Much like Barak's mythical "generous offer", this account of Olmert's proposal has been widely repeated, conforming as it does to convenient narratives that place the burden for the continuing conflict on the Palestinians, and demonstrating for all to see that, as Abba Eban famously put it, when it comes to peace, the Arabs "never miss an opportunity to miss an opportunity".
What did Olmert really offer? Thanks to the Palestine Papers – leaked internal Palestinian documents related to the 'peace process' – we don't need to speculate. Palestinian officials kept detailed minutes of meetings with Israeli and American officials to serve as an internal record of where negotiations had got to. In 2008 Olmert made two offers to the Palestinians. In April he proposed that Israel annex 9.2% of the West Bank in exchange for Israeli territory equivalent of 5% of the West Bank. Then on 31 August he offered the Palestinian president Mahmoud Abbas a landswap in which Israel would annex 8.7% of the West Bank in exchange for Israeli territory equivalent of 5.5%. This second 'offer' was not a formal one: Olmert would not allow it to be presented to the broader negotiation teams. The maps he presented were reportedly "similar to the Wall".
Already it is difficult to see what the fuss is about. Annexing nearly ten percent of the West Bank along roughly the route of the Wall violates basic Palestinian legal rights and renders a viable and contiguous Palestinian state impossible. But it's worse than the mere percentages suggest. The fundamental problem is that Olmert continued to insist on annexing "all the major [settlement] 'blocs'", keeping 90% of Israeli settlers in place. This is an important point to understand. The settlements themselves – the actual built-up areas – take up almost no space. The problem is that Israel wants to annex, not settlements, but settlement blocs: large chunks of Palestinian territory that link settlements to each other and to Israel proper, dissecting the West Bank into de facto non-contiguous cantons, appropriating key water and agricultural resources, and cutting Palestinians off from East Jerusalem in the process (without East Jerusalem, the West Bank's economic hub, there can be no Palestinian state). Note that this was still Israel's negotiating position in November 2008, after the "secret offer" made by Olmert and recently "revealed" by Condoleeza Rice (a mere two years after it appeared in Ha'aretz) to sell her memoirs.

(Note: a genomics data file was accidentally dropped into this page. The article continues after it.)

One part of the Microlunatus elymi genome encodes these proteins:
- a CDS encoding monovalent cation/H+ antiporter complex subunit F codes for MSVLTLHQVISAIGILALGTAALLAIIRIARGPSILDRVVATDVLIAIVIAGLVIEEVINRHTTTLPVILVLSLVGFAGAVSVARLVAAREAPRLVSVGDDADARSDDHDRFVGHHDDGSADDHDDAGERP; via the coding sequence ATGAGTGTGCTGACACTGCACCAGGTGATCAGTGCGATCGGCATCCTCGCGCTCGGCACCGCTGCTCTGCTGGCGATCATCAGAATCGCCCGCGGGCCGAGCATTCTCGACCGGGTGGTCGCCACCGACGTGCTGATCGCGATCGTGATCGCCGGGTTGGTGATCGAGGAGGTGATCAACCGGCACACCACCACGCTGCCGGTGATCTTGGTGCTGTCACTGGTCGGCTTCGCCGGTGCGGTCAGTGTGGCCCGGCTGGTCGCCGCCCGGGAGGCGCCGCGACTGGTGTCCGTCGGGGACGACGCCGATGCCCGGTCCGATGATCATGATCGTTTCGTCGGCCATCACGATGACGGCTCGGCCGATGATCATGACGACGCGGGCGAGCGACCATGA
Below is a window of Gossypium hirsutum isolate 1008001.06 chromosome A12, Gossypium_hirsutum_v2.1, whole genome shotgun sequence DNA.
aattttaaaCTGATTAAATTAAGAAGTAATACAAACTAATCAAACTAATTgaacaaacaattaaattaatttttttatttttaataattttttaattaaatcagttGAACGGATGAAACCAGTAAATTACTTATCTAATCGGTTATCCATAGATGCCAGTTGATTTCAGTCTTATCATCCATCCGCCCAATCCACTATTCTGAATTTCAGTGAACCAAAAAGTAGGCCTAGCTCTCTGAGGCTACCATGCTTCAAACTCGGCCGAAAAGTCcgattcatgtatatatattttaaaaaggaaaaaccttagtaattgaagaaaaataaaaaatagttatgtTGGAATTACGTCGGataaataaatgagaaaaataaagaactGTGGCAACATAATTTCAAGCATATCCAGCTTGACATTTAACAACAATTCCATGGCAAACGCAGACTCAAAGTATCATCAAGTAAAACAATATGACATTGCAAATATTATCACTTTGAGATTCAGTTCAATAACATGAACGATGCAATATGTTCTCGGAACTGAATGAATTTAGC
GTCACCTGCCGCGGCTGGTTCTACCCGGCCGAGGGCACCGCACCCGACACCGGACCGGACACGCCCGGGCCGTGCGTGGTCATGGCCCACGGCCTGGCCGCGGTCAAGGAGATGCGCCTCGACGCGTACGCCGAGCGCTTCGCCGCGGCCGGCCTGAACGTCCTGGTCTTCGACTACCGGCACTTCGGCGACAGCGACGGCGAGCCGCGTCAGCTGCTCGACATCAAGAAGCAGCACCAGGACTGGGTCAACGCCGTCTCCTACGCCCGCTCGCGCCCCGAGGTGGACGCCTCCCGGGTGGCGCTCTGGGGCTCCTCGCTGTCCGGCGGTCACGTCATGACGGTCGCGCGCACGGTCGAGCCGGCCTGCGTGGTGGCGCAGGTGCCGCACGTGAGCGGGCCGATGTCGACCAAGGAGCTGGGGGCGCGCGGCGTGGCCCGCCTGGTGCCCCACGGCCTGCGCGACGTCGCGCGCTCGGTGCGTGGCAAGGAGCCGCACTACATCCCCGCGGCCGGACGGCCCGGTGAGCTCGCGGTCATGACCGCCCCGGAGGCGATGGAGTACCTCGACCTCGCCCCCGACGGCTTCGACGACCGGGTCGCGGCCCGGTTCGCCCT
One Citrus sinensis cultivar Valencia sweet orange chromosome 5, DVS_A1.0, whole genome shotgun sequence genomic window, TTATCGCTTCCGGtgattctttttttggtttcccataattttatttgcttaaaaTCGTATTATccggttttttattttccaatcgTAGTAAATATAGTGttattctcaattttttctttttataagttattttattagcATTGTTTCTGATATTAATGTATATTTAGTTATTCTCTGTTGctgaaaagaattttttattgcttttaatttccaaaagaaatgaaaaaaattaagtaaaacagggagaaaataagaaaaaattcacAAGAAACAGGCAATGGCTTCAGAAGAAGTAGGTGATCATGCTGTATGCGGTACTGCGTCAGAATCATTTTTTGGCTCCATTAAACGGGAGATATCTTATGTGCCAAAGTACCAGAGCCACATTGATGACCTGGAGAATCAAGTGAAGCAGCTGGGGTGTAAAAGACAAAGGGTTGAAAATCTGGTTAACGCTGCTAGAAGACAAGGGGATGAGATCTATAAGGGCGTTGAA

If Olmert's deal was a non-starter, did the Palestinians offer an alternative? Yes. The Palestinians came up with an official offer that both upheld their legal rights and made reasonable compromises to accommodate Israeli interests. Here's what it looked like:
(Black areas to be annexed to Israel; orange areas to the future Palestinian state)
Note that under this proposal over 60% of Israeli settlers would remain in situ, on just 1.9% of Palestinian territory, which would be exchanged for land of equal size and value inside Israel. As the International Court of Justice unanimously determined, the West Bank (including East Jerusalem) and Gaza constitute occupied Palestinian territory, and all of Israel's settlements are illegal. And yet, this notwithstanding, Palestinian negotiators offered to allow over 60% of them to stay where they are. That's a breathtaking compromise, but one that nonetheless leaves a contiguous West Bank intact to serve as the basis for a viable Palestinian state.
Unlike Olmert's slight modification of Israel's standard rejectionist position, this Palestinian proposal received no media plaudits, and garnered no international praise. Indeed it hasn't even been reported. Also unlike Olmert's 'offer', it represents the basis for a genuine peace settlement. It embodies the overwhelming international political and legal consensus for resolving the conflict, making extraordinary compromises to accommodate Israel's interests while still providing for a contiguous, viable state on the whole of Palestinian territory.
What does a peaceful settlement to the Israel-Palestine conflict look like? It looks like this Palestinian map. It remains for us pressure Israel to accept it.
Note: A big hat-tip to Norman Finkelstein for digging up the Palestinian offer and map discussed here, and elaborating its significance. See his forthcoming pamphlet on how to solve to Israel-Palestine conflict, co-written with Mouin Rabbani, for further discussion. I interviewed Norman about these and other issues on Friday - keep an eye out for it on NLP over the coming week.
"The individuals who linked arms and actively resisted, that in itself is an act of violence... I understand that many students may not think that, but linking arms in a human chain when ordered to step aside is not a nonviolent protest."